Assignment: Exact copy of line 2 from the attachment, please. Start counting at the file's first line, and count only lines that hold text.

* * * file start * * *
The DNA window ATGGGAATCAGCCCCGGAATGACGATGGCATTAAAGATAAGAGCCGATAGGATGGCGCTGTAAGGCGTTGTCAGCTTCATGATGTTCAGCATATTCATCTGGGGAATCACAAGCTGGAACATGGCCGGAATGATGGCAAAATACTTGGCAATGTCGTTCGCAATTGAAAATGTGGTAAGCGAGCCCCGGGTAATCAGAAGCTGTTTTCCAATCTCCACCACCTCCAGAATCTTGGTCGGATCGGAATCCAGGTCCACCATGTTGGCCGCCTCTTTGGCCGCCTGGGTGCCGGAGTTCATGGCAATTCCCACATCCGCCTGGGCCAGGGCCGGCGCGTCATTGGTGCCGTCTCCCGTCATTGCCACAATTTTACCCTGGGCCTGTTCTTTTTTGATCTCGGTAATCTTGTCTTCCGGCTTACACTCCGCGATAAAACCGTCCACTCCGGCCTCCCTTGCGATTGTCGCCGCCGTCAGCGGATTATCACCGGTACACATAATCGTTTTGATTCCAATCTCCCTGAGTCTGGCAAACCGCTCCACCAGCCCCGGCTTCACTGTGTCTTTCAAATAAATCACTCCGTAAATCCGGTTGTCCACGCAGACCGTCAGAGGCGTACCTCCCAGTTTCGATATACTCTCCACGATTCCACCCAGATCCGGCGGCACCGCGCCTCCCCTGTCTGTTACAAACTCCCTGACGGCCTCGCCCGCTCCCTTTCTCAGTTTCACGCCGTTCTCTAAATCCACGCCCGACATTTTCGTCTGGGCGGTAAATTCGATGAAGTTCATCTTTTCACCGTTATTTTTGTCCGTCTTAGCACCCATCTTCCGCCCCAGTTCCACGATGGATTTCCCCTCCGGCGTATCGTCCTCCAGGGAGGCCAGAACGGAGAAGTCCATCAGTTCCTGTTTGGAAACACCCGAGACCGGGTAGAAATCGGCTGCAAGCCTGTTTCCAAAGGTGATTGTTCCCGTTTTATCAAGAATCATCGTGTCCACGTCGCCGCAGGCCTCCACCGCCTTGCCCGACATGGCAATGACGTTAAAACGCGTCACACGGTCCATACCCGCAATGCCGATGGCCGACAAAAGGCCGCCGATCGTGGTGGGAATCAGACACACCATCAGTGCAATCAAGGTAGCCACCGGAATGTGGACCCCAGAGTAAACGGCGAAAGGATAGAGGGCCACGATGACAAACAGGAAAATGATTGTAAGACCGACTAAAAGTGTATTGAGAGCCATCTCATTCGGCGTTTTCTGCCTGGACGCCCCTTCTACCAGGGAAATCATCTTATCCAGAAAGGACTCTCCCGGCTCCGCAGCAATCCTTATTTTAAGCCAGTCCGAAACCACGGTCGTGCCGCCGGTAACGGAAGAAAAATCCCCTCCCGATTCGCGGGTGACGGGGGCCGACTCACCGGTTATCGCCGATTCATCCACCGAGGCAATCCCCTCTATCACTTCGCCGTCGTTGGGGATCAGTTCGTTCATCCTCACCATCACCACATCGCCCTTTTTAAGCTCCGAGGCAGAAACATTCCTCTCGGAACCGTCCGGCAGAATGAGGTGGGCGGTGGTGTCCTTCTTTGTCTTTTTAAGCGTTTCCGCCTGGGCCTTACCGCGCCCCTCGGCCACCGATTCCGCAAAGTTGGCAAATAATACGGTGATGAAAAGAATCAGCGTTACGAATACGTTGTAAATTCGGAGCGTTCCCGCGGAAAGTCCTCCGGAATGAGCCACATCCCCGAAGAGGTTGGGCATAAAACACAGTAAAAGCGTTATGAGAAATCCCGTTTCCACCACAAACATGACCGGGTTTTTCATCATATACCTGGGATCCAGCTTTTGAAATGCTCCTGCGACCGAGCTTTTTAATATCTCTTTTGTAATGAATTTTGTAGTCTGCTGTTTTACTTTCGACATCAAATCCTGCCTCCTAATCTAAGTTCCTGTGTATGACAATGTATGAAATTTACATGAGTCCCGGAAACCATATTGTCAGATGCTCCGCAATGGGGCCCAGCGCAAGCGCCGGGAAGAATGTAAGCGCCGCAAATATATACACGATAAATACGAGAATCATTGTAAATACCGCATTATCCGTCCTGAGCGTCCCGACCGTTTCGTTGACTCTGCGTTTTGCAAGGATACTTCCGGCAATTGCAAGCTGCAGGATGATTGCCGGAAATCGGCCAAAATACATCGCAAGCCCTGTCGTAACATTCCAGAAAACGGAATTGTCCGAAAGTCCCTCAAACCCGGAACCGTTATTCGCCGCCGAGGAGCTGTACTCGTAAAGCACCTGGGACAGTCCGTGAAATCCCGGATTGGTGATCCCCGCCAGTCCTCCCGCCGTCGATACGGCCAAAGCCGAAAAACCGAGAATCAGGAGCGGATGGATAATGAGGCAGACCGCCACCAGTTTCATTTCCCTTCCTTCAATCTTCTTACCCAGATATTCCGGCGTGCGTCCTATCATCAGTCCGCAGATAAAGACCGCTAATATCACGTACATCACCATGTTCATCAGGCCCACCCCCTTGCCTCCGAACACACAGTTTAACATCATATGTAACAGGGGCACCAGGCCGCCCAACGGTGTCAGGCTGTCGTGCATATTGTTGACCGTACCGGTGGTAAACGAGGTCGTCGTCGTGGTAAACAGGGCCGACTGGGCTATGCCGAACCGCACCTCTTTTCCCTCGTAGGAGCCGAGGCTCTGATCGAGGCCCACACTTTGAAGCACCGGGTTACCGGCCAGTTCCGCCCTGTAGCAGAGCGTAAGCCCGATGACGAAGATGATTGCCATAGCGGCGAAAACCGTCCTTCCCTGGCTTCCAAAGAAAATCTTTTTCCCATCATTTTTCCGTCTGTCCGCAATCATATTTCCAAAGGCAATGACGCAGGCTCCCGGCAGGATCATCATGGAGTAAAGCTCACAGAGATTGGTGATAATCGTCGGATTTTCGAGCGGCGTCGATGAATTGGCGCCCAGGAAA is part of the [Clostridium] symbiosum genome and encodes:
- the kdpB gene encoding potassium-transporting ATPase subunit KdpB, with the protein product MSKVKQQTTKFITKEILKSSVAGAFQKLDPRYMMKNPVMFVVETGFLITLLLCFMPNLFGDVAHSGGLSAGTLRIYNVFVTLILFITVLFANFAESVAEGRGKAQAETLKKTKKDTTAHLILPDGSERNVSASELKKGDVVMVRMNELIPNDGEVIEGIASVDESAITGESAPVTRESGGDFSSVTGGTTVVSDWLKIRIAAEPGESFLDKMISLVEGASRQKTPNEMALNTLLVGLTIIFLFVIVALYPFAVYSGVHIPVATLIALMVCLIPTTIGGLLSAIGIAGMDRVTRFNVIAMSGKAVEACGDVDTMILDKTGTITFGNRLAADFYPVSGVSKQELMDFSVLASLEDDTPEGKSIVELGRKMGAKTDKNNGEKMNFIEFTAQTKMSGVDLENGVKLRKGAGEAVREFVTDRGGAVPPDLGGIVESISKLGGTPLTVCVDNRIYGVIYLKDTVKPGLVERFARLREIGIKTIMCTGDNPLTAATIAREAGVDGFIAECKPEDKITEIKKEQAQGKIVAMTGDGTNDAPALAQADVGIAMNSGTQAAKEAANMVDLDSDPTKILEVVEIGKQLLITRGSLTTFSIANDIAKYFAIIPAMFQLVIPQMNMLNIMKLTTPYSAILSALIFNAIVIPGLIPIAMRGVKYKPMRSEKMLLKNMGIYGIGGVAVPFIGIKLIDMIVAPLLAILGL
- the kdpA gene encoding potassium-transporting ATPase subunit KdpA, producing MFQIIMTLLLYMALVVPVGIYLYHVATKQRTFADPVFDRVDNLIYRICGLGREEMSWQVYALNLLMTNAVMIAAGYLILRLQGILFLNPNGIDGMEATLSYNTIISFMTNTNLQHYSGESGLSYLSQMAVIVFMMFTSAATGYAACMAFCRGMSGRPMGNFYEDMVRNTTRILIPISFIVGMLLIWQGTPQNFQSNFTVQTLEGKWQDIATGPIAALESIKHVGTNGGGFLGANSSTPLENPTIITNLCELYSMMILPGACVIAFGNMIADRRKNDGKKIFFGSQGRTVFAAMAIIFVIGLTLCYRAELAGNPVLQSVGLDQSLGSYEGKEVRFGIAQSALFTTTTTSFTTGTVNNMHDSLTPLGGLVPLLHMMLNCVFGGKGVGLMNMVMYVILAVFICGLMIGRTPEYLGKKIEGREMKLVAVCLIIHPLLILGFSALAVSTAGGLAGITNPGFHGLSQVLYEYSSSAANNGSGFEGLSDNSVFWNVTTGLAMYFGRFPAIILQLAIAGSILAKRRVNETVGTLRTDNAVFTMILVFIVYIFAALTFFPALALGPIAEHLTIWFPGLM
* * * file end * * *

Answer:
- the kdpB gene encoding potassium-transporting ATPase subunit KdpB, with the protein product MSKVKQQTTKFITKEILKSSVAGAFQKLDPRYMMKNPVMFVVETGFLITLLLCFMPNLFGDVAHSGGLSAGTLRIYNVFVTLILFITVLFANFAESVAEGRGKAQAETLKKTKKDTTAHLILPDGSERNVSASELKKGDVVMVRMNELIPNDGEVIEGIASVDESAITGESAPVTRESGGDFSSVTGGTTVVSDWLKIRIAAEPGESFLDKMISLVEGASRQKTPNEMALNTLLVGLTIIFLFVIVALYPFAVYSGVHIPVATLIALMVCLIPTTIGGLLSAIGIAGMDRVTRFNVIAMSGKAVEACGDVDTMILDKTGTITFGNRLAADFYPVSGVSKQELMDFSVLASLEDDTPEGKSIVELGRKMGAKTDKNNGEKMNFIEFTAQTKMSGVDLENGVKLRKGAGEAVREFVTDRGGAVPPDLGGIVESISKLGGTPLTVCVDNRIYGVIYLKDTVKPGLVERFARLREIGIKTIMCTGDNPLTAATIAREAGVDGFIAECKPEDKITEIKKEQAQGKIVAMTGDGTNDAPALAQADVGIAMNSGTQAAKEAANMVDLDSDPTKILEVVEIGKQLLITRGSLTTFSIANDIAKYFAIIPAMFQLVIPQMNMLNIMKLTTPYSAILSALIFNAIVIPGLIPIAMRGVKYKPMRSEKMLLKNMGIYGIGGVAVPFIGIKLIDMIVAPLLAILGL